Evolving treatment options for valve and aortic disease with bicuspid aortic valve
Editorial

Evolving treatment options for valve and aortic disease with bicuspid aortic valve

Nicholas S. Burris1, Michael D. Hope2

1Radiology, University of Michigan, Ann Arbor, MI, USA; 2Radiology, University of California San Francisco, San Francisco, CA, USA

Correspondence to: Michael D. Hope, MD. Department of Radiology and Biomedical Imaging, University of California, San Francisco, 505 Parnassus Avenue, Box 0628, San Francisco, CA 94143-0628, USA. Email: michael.hope@ucsf.edu.

Provenance: This is a Guest Editorial commissioned by Section Editor Busheng Zhang, MD, PhD (Department of Cardiac Surgery, Shanghai Chest Hospital, Shanghai Jiaotong University, Shanghai, China).

Comment on: Schneider U, Feldner SK, Hofmann C, et al. Two decades of experience with root remodeling and valve repair for bicuspid aortic valves. J Thorac Cardiovasc Surg 2017;153:S65-S71.


Submitted Apr 01, 2017. Accepted for publication Apr 10, 2017.

doi: 10.21037/atm.2017.04.26


Treatment decisions for patients with bicuspid aortic valves (BAVs) are unique for two principal reasons: (I) aortopathy with dilation of the proximal aorta is seen about 50% of cases, and frequently requires a combined repair; (II) patients are significantly younger than those undergoing treatment for acquired aortic valve disease, making the durability and lifestyle implications of treatment choices increasingly important (1). The traditional treatment for valve and aortic disease with BAV is composite or separate replacement of the valve and ascending aorta. While mechanical aortic valves are more durable, they require life-long anticoagulation. Bioprosthetic valves may be an even less attractive option for younger patients as primary valve failure has been reported in 26% of cases at 15 years (2). In this context, an alternative treatment approach with repair rather than replacement of the valve and aortic root, as proposed by Cosgrove et al. and later refined by Schäfers et al., is very appealing (3,4).

Recently Schneider et al. reported excellent 10- and 15-year results for valve repair with root remodeling in a cohort of 357 younger patients with BAV and aortic root dilation (5). The majority of the patients included had both aortic aneurysm and significant aortic regurgitation. They discuss three key advances in their two decades of experience with this operation: (I) emphasis on effective cusp height, or the difference between the central free margins and the aortic insertion lines, being at least 8 mm after repair (6); (II) alteration of commissural orientation with root replacement to create near symmetric tongues (approaching 180°) in appropriate cases (7); and (III) adding suture annuloplasty to root replacement in order to improve valvular competency (5). The common theme for all three of these surgical advances is the approximation of normal, symmetric aortic valve function. Schneider et al. report a cumulative incidence of reoperation of 22% at 15 years, which is better than data reported for bioprosthetic aortic valves (2).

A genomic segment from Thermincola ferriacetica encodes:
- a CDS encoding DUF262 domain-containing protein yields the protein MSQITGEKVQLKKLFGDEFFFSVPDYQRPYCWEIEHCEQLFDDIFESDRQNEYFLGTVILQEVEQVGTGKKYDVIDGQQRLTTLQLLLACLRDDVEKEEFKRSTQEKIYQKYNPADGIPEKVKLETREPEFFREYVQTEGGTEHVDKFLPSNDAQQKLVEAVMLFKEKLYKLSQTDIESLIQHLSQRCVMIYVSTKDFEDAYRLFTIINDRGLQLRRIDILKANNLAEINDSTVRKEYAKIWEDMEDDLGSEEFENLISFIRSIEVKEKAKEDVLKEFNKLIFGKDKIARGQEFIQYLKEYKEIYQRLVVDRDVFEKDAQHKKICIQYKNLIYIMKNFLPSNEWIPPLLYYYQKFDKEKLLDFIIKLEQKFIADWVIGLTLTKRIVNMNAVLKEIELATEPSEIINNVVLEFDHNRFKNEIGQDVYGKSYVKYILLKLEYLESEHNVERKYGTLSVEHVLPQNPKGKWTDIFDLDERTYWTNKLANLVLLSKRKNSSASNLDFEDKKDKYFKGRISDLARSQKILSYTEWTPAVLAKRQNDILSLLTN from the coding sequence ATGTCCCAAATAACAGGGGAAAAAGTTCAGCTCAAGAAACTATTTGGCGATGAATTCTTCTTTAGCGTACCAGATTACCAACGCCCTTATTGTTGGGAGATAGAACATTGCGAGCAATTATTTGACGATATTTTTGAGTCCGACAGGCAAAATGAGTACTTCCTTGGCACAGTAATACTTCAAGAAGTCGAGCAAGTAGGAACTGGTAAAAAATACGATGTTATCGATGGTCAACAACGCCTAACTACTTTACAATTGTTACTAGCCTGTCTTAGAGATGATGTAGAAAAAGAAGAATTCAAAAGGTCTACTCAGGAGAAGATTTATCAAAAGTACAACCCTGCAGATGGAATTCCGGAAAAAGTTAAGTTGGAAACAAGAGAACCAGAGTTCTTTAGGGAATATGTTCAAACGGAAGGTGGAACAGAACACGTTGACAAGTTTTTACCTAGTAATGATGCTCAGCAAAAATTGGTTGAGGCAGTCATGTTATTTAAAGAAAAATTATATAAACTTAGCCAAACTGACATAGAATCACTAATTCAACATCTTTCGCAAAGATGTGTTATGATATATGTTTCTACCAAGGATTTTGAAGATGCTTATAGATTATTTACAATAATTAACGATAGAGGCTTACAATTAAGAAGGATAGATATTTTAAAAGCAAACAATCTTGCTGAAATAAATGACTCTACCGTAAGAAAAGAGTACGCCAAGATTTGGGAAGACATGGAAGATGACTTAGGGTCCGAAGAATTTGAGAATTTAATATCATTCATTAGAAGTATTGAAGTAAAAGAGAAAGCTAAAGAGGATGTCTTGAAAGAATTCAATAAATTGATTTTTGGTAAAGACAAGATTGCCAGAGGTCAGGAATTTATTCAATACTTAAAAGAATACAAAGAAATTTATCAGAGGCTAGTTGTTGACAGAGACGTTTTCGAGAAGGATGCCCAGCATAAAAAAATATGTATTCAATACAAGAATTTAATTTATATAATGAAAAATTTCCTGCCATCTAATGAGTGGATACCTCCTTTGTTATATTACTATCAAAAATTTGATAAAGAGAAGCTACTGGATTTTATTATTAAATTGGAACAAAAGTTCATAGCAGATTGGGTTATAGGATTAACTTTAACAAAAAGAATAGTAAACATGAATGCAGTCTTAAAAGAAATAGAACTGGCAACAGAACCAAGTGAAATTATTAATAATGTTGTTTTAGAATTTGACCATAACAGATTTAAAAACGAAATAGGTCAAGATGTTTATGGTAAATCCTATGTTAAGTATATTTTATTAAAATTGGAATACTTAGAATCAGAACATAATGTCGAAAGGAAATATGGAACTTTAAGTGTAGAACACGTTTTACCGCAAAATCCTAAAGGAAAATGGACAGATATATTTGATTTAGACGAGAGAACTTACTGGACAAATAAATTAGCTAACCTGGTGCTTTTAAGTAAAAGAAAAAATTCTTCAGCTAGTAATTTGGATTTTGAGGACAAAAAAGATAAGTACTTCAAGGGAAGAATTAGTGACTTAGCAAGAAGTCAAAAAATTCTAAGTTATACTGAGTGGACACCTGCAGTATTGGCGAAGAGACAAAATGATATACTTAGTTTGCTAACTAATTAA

While root dilation and aortic insufficiency are important manifestations of BAV disease, aortic stenosis and aneurysm of the mid-ascending aorta are more common. Data suggests that the majority of patients with BAV eventually develop aortic stenosis, and that dilation of the tubular ascending aorta is more than twice as common as isolated root dilation (8,9). Given the marked thickening, calcification and restriction of leaflet motion seen with BAV stenosis, the valve repair discussed by Schneider at al. is not a viable option for most cases of stenotic BAV. In fact, they caution that calcified plaques are a strong predictor for development of aortic stenosis, and that this should be factored into patient selection for their valve-sparing operation. So, what can be offered to patients with stenotic BAV aside from traditional surgical replacement?